echo and printf

Bash Shell in Linux

In Linux, echo and printf are 2 commands that are used commonly when we need to print text to the screen. In this article, we will learn how to use and the difference between these 2 commands.

I. echo

1. Print text by echo command

To print a text string, we can use the echo command as follows:

 $ echo Welcome to Bash
Welcome to Bash 

or

 $ echo 'Welcome to Bash'
Welcome to Bash 

or

 $ echo "Welcome to Bash" & nbsp;
Welcome to Bash 

All 3 methods above return same result, but each method has own using purpose and circumstance.

Example:

 $ echo Hello World!
Hello the world! 
 $ echo 'Hello World!'
Hello the world! 
 $ echo "Hello World!"
 - bash event not found: error! " 

The difference between these 3 methods is as below:

  • When using echo without squotes (”), we cannot use semicolon (;), because in this circumstance the semicolon acts as the separator between commands in the Bash shell.

Example:

 $ echo hello; Hello
Hello
-bash: hello: command not found 
  • Variable substitution has no effect within quotes ”.

Example:

VAR="hello"
echo '$VAR' => $ VAR
echo "$VAR" => hello 

2. Do not add new line in output text of echo

By default, after outputting the results, echo will automatically add a new line.

 $ echo "Newline"
New line
$ 

If we don’t want echo to automatically add new line, add the -n flag after echo like this:

 $ echo -n "Newline"
Newline $ 

3. Format result with colors

The following list is color codes that are often used with string characters.

  • reset – 0
  • black – 30
  • red – 31
  • blue – 32
  • yellow – 33
  • blue – 34
  • magenta – 35
  • cyan – 36
  • white – 37

To print a colored text, use echo command as below:

 $ echo -e "\e[31m This is red text\e[0m"
 This is red text

With:

  • \e [31m: Escape string to set color into red (color code is 31).
  • \e [0m: reset to default color.

Replace 31 with the color code you want.

echo_01

With background colors, below is commonly used color codes.

  • reset – 0
  • black – 40
  • red- 41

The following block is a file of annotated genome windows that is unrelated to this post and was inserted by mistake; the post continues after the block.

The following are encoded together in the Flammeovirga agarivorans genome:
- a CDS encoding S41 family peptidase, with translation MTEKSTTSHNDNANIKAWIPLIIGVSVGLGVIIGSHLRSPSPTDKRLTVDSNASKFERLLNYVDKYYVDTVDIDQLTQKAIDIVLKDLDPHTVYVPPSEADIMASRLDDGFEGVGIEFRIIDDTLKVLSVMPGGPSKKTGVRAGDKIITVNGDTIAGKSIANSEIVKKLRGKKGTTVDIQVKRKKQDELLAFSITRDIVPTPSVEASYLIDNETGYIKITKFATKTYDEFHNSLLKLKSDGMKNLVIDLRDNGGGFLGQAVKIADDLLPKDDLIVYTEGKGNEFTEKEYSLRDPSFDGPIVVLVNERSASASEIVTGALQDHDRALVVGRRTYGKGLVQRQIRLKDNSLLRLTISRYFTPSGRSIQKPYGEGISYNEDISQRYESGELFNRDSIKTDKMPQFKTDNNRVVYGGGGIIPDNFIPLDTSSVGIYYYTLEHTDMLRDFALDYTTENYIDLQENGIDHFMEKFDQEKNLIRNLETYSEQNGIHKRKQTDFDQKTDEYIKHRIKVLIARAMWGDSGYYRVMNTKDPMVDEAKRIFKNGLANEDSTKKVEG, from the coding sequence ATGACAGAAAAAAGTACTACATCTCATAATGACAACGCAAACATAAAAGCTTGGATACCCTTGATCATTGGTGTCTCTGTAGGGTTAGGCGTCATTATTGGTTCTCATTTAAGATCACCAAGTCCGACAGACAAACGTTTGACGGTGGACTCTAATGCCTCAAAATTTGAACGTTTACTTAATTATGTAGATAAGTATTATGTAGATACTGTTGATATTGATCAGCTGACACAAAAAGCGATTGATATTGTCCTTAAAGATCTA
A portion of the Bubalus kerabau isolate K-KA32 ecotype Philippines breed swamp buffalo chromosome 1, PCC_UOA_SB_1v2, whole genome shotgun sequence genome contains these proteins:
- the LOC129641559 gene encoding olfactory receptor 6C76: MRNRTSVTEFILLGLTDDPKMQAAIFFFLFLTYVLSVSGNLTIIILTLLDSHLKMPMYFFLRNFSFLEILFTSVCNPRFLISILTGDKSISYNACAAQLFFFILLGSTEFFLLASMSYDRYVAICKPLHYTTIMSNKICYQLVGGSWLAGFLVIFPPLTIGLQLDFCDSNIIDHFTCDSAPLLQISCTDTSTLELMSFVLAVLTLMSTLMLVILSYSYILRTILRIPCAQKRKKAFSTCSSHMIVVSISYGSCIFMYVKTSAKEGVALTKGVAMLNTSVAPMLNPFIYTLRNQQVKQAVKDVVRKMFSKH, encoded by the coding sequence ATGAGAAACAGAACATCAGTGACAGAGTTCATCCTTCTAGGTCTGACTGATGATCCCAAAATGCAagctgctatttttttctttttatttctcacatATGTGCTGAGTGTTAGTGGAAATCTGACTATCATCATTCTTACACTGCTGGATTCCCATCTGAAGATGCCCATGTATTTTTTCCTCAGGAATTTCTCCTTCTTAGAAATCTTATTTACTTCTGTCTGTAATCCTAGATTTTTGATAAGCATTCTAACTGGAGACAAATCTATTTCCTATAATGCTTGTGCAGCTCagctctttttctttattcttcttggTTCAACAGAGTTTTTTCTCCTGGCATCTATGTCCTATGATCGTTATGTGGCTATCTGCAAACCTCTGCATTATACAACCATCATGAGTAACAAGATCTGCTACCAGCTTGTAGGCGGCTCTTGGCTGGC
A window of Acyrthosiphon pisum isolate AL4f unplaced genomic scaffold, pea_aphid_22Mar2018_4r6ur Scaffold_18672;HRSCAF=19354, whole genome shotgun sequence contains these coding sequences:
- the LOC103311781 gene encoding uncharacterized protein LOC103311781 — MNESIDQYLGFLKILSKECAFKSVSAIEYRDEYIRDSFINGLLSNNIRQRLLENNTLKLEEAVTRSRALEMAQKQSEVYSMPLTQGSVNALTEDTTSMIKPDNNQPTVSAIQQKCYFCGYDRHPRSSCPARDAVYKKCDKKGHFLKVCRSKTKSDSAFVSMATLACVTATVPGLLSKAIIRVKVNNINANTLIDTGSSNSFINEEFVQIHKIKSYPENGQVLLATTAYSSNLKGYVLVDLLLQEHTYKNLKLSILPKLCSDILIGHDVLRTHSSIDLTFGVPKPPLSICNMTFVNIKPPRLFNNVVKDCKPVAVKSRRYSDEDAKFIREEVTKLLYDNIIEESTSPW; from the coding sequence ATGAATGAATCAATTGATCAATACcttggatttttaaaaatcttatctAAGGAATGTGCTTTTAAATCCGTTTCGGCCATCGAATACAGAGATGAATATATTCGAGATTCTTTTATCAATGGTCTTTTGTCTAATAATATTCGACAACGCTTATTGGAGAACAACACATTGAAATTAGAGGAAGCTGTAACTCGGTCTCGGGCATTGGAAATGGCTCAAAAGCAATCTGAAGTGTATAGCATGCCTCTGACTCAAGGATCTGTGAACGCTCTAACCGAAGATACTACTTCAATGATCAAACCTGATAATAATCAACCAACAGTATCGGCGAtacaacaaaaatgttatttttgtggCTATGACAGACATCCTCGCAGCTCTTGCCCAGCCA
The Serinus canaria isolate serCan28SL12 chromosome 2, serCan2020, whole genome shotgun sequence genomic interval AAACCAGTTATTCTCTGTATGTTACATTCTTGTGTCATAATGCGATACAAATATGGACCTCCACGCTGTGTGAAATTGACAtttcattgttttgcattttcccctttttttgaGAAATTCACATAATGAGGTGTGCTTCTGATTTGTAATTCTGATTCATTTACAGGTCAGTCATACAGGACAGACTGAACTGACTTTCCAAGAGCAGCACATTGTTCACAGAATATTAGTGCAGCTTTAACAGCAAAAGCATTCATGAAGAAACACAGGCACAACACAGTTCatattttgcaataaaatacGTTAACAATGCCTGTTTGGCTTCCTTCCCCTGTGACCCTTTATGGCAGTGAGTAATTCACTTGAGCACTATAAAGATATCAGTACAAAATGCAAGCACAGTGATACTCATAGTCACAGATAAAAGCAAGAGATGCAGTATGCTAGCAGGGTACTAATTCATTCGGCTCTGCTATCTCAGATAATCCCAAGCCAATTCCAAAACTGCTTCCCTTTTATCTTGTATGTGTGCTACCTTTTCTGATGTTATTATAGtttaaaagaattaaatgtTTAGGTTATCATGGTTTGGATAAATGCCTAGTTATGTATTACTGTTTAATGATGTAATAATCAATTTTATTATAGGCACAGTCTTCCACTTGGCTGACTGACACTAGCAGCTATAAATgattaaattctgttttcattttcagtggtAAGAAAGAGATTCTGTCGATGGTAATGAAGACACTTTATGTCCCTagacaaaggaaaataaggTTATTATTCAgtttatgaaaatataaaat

• green – 42
  • yellow – 43
  • blue – 44
  • magenta – 45
  • cyan – 46
  • white – 47

Example:

$ echo -e "\e[42m Green Background \e[0m"
echo_02

II. printf

1. Print text with printf

Another command used to print text is printf command. It uses arguments like the printf command in the C programming language.

Unlike echo, the text to be printed must be completely enclosed in single or double quotes and printf does not automatically add new line like echo command.

$ printf "Hello World"
Hello World $
$ printf 'Hello World'
Hello World $
$ printf Hello World
Hello $

2. Format the output string with printf

Example:

#!/bin/bash
#Filename: printf.sh
printf "%-5s %-10s %-4s\n" No Name Mark
printf "%-5s %-10s %-4.2f\n" 1 Sarath 80.3456
printf "%-5s %-10s %-4.2f\n" 2 James 90.9989
printf "%-5s %-10s %-4.2f\n" 3 Jeff 77.564

Run above script

$ bash printf.sh

Output result

No Name Mark
1 Sarath 80.35
2 James 91.00
3 Jeff 77.56

With:

  • %s, %c, %d and %f are format substitution characters that an argument can be placed in.
  • %-5s
    • : left-aligned string of characters. Without the string will be right-aligned
    • 5: string-specific length. In case the string is less than 5 characters long, the space characters will be inserted to make it long enough.
  • %-4.2f
    • .2 : round to 2 decimals
  • /n: newline

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